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Out of Range

Obstacles to Reproductive and Sexual Health Care in the Military


SOURCE: AP/John L. Mone

In this image made from video, female airmen march during graduation at Lackland Air Force Base in San Antonio, Texas, June 2012.

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Women’s presence and roles in the military have greatly increased over the past few decades, and the issue of sexual assault continues to be widely covered in the news. One area that receives little attention, however, is how the military falls far short of its obligations when it comes to providing servicewomen with adequate reproductive and sexual health care. The fact is, women in the armed forces fight and die to defend rights they themselves do not completely possess, and they lack access to health services that civilian women routinely use.

Not only is this an injustice to individual servicewomen, but it also impedes the military as a whole. The failure of the nation’s civilian and military leaders to provide comprehensive sexual and reproductive health care undermines military readiness, unit cohesion, and equality in the ranks. For instance, when deployed soldiers cannot prevent or plan their pregnancies, they must interrupt their tours of duty, which can affect their mission. When they are not able to obtain appropriate and timely gynecological care, they may become ill and unfit to serve. Because they are required to seek permission from commanders to leave their units to access abortion care, they may postpone obtaining that care or even turn to clandestine means, both of which increase their health risks. And when they are denied benefits and opportunities afforded to their male counterparts, their status as second-class citizens in what remains a traditionally male culture is reinforced.

This report begins with a brief overview of women’s participation in the armed forces, as well as the range of military health benefits available to female members of the military and female veterans. It then discusses the barriers that often inhibit women in the armed forces from getting the care they need, as well as the impact these hurdles have on the success of the U.S. military.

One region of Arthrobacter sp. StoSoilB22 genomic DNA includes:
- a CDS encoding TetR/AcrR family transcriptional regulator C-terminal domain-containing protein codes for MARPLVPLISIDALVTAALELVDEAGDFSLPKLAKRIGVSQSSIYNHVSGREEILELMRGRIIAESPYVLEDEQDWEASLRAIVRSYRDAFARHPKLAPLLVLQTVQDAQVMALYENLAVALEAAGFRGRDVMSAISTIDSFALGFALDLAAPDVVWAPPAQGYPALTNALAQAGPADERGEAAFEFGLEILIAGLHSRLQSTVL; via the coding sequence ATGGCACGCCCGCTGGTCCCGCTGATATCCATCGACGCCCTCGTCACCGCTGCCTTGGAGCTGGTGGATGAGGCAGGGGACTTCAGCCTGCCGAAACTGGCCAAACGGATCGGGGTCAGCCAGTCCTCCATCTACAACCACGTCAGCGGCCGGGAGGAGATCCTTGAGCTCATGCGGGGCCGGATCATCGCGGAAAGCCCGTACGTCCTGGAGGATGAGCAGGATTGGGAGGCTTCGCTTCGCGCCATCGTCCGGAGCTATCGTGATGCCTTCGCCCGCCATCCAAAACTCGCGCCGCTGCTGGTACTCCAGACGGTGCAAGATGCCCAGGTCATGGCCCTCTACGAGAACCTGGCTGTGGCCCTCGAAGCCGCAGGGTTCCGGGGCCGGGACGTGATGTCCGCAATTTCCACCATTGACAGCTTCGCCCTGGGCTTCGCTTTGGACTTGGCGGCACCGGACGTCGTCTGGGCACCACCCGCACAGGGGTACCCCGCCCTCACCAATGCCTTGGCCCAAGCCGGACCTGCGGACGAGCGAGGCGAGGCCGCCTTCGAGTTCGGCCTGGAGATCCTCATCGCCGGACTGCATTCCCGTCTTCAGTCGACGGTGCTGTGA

Finally, the report addresses recommendations for policymakers. These suggestions include, but are not limited to, steps geared toward curbing sexual assault rates, increasing access to contraceptives, and lifting bans on abortion care.

The policies and practices that the military must follow related to sexual and reproductive health care are not only unfair and unjust, but they are also costly, inefficient, and counterproductive. At a time when the United States is winding down from two wars, the size of the military is contracting, and the economy is still recovering from a significant recession, the country can ill afford to squander the talent, skills, and commitment of dedicated female soldiers by neglecting their health and well-being. Women have become an integral part of the armed forces, and they should have access to all the health care services that they need.

Jessica Arons is the president and CEO of the Reproductive Health Technologies Project and the former Director of the Women’s Health and Rights Program at the Center for American Progress. Lindsay Rosenthal is a fellow with the Ms. Foundation for Women and a former Special Assistant for Domestic Policy at the Center, working with the Education, Health, and Women’s Rights departments. Donna Barry is the Director of the Women’s Health and Rights Program at the Center.

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